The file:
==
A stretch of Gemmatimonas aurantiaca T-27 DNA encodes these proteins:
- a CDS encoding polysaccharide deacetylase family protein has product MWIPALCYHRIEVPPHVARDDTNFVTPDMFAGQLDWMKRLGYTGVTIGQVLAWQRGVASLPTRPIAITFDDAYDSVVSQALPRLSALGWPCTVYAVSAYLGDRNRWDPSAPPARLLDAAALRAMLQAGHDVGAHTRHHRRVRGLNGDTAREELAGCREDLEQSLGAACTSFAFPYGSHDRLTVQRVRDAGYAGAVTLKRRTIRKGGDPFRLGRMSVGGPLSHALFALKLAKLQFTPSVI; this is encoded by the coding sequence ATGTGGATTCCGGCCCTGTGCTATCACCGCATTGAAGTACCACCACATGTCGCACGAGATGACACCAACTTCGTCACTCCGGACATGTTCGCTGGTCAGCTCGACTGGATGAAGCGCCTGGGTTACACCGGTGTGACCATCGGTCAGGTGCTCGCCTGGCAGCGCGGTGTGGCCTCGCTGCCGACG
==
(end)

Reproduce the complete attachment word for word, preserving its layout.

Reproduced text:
A stretch of Gemmatimonas aurantiaca T-27 DNA encodes these proteins:
- a CDS encoding polysaccharide deacetylase family protein has product MWIPALCYHRIEVPPHVARDDTNFVTPDMFAGQLDWMKRLGYTGVTIGQVLAWQRGVASLPTRPIAITFDDAYDSVVSQALPRLSALGWPCTVYAVSAYLGDRNRWDPSAPPARLLDAAALRAMLQAGHDVGAHTRHHRRVRGLNGDTAREELAGCREDLEQSLGAACTSFAFPYGSHDRLTVQRVRDAGYAGAVTLKRRTIRKGGDPFRLGRMSVGGPLSHALFALKLAKLQFTPSVI; this is encoded by the coding sequence ATGTGGATTCCGGCCCTGTGCTATCACCGCATTGAAGTACCACCACATGTCGCACGAGATGACACCAACTTCGTCACTCCGGACATGTTCGCTGGTCAGCTCGACTGGATGAAGCGCCTGGGTTACACCGGTGTGACCATCGGTCAGGTGCTCGCCTGGCAGCGCGGTGTGGCCTCGCTGCCGACG